Ah, Chile. Where else can you see both desert and glacier, walk at the end of the world, and bathe in thermal waters? Lovers of astronomy, wine, art, and epic road trips come to this country to gaze up at its unparalleled night skies, sip in its vineyards, admire its unorthodox churches, and drive routes that wind through rainforest and volcanoes. Whether you want to hike the Andes, kayak or walk through fantastic geological sites, or simply soak up the healing energy of its valleys, Chile contains worlds within it for all varieties of interests.
Torres del Paine National Park contains magnificent water falls, horn-shaped peaks, emerald lakes, and roaming herds of guanacos in grasslands. Totally immerse yourself in the park by hiking the full circuit trek. Known lovingly as the “O,” it takes six to eight days for hikers to make a giant circle around the park. For those wanting a similar experience but less of a time commitment, the “W” trail is part of the “O” and takes only four to five days. See Grey Glacier on this hike or climb it by booking with a company that can provide a guide and equipment.
Stargaze at One of the World's Best Observatories
The astronomy capital of the world, Chile contains half of the world’s telescopes. San Pedro de Atacama, the Elqui Valley, Antofagasta, Iquique, and La Serena all have observatories open to the public. Located just outside of San Pedro, the largest astronomical project on the planet, ALMA (Atacama Large Millimeter/submillimeter Array), is open on Saturday and Sunday mornings. You can also see plenty of constellations and celestial bodies simply by driving into the desert at night and looking up with your naked eye.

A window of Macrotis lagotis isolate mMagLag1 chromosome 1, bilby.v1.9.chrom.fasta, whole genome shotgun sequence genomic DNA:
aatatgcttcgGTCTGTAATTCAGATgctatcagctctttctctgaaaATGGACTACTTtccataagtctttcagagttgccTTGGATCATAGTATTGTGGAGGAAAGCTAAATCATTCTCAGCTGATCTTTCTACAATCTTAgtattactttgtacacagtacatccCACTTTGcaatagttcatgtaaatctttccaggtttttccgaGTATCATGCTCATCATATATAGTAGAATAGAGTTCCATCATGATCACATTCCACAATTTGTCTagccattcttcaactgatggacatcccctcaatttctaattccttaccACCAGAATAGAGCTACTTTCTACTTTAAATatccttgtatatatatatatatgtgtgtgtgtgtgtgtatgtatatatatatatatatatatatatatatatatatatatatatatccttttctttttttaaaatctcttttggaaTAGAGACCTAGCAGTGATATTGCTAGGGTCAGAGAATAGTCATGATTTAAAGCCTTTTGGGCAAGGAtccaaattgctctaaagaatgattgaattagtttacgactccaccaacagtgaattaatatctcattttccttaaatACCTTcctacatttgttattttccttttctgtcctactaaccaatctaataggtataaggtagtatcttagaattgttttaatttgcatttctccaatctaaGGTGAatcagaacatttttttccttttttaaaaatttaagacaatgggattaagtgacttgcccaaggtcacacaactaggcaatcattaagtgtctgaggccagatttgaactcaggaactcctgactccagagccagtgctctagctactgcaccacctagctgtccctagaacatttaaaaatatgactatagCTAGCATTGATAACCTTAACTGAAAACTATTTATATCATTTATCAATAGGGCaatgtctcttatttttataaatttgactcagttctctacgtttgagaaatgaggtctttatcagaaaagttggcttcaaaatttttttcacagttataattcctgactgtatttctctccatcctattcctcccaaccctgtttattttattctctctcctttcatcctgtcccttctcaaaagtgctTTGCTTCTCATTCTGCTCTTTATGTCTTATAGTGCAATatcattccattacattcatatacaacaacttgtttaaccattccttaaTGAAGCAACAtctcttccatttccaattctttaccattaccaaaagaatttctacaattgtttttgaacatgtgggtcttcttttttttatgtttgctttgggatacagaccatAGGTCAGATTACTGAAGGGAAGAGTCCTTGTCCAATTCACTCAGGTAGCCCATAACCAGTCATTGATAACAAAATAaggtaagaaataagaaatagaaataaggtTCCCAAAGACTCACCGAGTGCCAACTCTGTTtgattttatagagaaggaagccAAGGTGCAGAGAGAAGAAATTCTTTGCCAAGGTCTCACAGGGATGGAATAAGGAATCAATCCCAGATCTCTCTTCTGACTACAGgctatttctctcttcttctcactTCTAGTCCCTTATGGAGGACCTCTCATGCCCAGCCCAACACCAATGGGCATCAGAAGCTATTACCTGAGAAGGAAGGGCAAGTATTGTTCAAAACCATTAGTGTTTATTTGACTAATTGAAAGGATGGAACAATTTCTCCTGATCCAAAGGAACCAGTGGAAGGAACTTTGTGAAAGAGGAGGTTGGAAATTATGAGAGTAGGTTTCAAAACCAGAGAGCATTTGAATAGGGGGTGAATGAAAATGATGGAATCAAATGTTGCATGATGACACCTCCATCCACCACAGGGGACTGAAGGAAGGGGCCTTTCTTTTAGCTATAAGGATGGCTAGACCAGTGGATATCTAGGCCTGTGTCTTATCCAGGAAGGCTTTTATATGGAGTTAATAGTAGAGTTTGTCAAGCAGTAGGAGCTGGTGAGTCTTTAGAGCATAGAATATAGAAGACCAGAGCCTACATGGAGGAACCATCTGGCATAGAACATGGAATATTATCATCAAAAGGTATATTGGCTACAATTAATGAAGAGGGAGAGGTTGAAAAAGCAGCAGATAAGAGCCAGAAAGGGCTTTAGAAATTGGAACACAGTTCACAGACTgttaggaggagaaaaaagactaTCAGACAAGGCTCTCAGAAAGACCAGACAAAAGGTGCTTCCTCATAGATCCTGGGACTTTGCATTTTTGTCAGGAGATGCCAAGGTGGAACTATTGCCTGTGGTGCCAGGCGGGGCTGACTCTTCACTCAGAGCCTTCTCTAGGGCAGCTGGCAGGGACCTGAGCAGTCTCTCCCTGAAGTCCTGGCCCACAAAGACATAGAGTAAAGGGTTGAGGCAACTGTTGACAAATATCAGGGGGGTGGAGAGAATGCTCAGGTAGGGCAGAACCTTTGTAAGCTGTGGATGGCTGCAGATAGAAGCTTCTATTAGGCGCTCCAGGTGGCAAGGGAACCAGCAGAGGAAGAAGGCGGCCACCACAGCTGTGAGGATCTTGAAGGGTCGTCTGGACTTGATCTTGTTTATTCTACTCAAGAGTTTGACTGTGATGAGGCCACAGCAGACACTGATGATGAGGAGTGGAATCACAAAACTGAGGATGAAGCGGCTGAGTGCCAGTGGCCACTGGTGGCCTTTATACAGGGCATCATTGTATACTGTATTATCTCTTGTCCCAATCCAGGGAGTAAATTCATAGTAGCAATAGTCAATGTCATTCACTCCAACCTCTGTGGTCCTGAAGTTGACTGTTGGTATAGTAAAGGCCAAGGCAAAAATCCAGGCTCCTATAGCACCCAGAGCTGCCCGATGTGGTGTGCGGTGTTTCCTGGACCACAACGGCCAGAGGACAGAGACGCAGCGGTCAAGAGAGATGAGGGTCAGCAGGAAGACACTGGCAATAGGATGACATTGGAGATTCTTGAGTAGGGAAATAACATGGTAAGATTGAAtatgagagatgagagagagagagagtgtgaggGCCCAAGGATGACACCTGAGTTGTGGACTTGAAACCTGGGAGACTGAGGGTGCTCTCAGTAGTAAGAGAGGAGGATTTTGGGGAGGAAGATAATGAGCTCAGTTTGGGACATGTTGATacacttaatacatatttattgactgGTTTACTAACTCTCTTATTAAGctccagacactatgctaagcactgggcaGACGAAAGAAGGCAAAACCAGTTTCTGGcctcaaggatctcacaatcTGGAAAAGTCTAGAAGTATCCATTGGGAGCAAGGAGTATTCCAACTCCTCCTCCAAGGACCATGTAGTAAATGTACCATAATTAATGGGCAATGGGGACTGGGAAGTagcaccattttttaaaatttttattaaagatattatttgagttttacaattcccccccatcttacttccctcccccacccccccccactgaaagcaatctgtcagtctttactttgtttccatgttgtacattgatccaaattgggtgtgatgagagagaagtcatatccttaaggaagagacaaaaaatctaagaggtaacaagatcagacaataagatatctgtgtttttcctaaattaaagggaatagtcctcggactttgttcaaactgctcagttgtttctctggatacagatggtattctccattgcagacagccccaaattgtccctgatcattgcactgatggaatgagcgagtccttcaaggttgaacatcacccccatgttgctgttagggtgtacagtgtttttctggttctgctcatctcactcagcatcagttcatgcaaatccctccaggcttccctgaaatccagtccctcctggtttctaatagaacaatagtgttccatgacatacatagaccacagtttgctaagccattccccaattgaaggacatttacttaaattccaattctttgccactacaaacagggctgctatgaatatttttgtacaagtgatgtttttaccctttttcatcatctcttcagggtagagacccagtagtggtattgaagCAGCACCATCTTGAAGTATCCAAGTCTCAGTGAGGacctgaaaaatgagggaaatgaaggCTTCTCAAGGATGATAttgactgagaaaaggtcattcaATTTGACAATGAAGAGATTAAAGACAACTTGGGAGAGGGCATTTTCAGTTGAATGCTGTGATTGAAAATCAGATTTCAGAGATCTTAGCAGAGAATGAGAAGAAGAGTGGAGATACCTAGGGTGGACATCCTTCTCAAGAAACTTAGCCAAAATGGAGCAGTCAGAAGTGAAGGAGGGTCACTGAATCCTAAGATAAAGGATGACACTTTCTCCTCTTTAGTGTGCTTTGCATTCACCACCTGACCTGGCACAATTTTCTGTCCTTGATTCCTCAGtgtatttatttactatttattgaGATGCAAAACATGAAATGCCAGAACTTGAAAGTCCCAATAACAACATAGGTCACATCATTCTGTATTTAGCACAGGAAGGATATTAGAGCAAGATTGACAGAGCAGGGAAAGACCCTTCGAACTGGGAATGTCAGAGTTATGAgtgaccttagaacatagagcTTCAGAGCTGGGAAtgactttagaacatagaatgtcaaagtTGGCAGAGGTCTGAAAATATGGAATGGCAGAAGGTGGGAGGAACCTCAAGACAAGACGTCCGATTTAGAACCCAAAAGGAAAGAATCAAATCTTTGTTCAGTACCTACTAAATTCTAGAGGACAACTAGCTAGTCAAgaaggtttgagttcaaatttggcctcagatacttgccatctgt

Drive the Carretera Austral
Take a two-week road trip on Carretera Austral, a 770-mile highway running from Puerto Montt to Villa O’Higgins. This mostly unpaved road offers outdoor enthusiasts the chance to stop and hike volcanoes, picnic by lakes, swim in the wild, and walk through rainforests. For those who want to wander at their own pace and have ample opportunity to quite literally venture off the beaten path in Patagonia, this is the trip for you. Alternatively, if you'd rather appreciate nature from the comfort of your car, the route still offers spectacular views of forests, mountains, and wildlife.
Kayak through the Marble Caves